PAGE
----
The Analog Kid’s iTunes music folder contains over 83,000 songs, but even a collection that large has some true one-hit wonders and/or obscurities. In this continuing series, I will feature an artist that has exactly one song in my entire library. After all, one is the loneliest number…
Morris Albert: “Feelings” (Louis Gaste/Morris Albert)
From the album Feelings
RCA Records, 1975
My family moved back to the San Fernando Valley in 1975 after three years in Dallas. My mom got us a cheap apartment in Tarzana, and we had very little money. I entertained myself by shooting baskets at the apartment complex playground (I used to play entire games by myself, usually pitting the 1975 UCLA Bruins against the hated Fighting Irish of Notre Dame), and of course I listened to the radio and played my 45s.
Despite our lack of money at the time, my mother would always give me a couple of dollars for my Saturday ritual: a walk down to The Wherehouse, a giant record store located on Ventura Boulevard. It was probably only about a half-mile from our apartment, but to my little legs it seemed like ten. (Yes, Mom let me walk down one of the busiest streets in the United States alone. At the age of eight. Hey, it was the ’70s. Kids did shit like that.)
I didn’t buy a lot of albums during this time. After all, albums cost a lot of money. 45s, on the other hand, were 99 cents. And trust me, The Wherehouse was THE place to buy 45s. The singles didn’t sit on an open shelf like at other stores– they were actually behind the counter in what looked like a giant mail room. Every week, The Wherehouse put out a printed list with the Top 100 singles. I would stare at the list forever, trying to decide which two precious pieces of vinyl to purchase. When I had finally made my choice, I would approach the counter and order by number.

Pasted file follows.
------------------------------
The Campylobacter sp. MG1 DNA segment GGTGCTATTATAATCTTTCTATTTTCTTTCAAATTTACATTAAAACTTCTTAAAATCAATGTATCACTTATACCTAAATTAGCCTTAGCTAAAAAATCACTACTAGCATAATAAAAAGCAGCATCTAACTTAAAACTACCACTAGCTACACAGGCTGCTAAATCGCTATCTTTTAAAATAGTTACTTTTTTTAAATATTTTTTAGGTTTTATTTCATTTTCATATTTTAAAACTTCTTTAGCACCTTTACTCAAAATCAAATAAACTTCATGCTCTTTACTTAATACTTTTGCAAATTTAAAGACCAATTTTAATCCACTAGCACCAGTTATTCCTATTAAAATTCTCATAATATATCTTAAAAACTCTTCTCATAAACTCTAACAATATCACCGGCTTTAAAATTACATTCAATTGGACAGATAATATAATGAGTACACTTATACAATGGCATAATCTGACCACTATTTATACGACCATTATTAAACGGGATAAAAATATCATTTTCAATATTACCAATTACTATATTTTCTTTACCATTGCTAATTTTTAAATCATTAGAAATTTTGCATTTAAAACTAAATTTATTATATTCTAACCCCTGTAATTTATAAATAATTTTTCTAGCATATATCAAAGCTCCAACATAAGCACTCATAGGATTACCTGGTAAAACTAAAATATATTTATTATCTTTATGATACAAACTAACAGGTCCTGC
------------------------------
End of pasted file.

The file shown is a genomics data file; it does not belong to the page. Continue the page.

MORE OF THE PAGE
“I’ll have #3 and #13, please.”
Then I’d run home and play my new treasures (front and back, of course) until the grooves wore out. The next Saturday, I would do it all over again. As you might imagine, I built up quite a 45 collection during our years in Tarzana (1975-1978). I owned just about every hit single of the era, including some truly terrible selections (“Run Joey Run,” anybody?).
I never bought “Feelings.”
Even eight-year-olds know true crap when they hear it.
The first rule of The Analog Kid blog is that if you write about a song on the Analog Kid blog, you share the song on the Analog Kid blog.
David Geddes: “Run Joey Run” (Paul Vance/Jack Perricone)
From the album Run Joy Run
Big Tree Records, 1975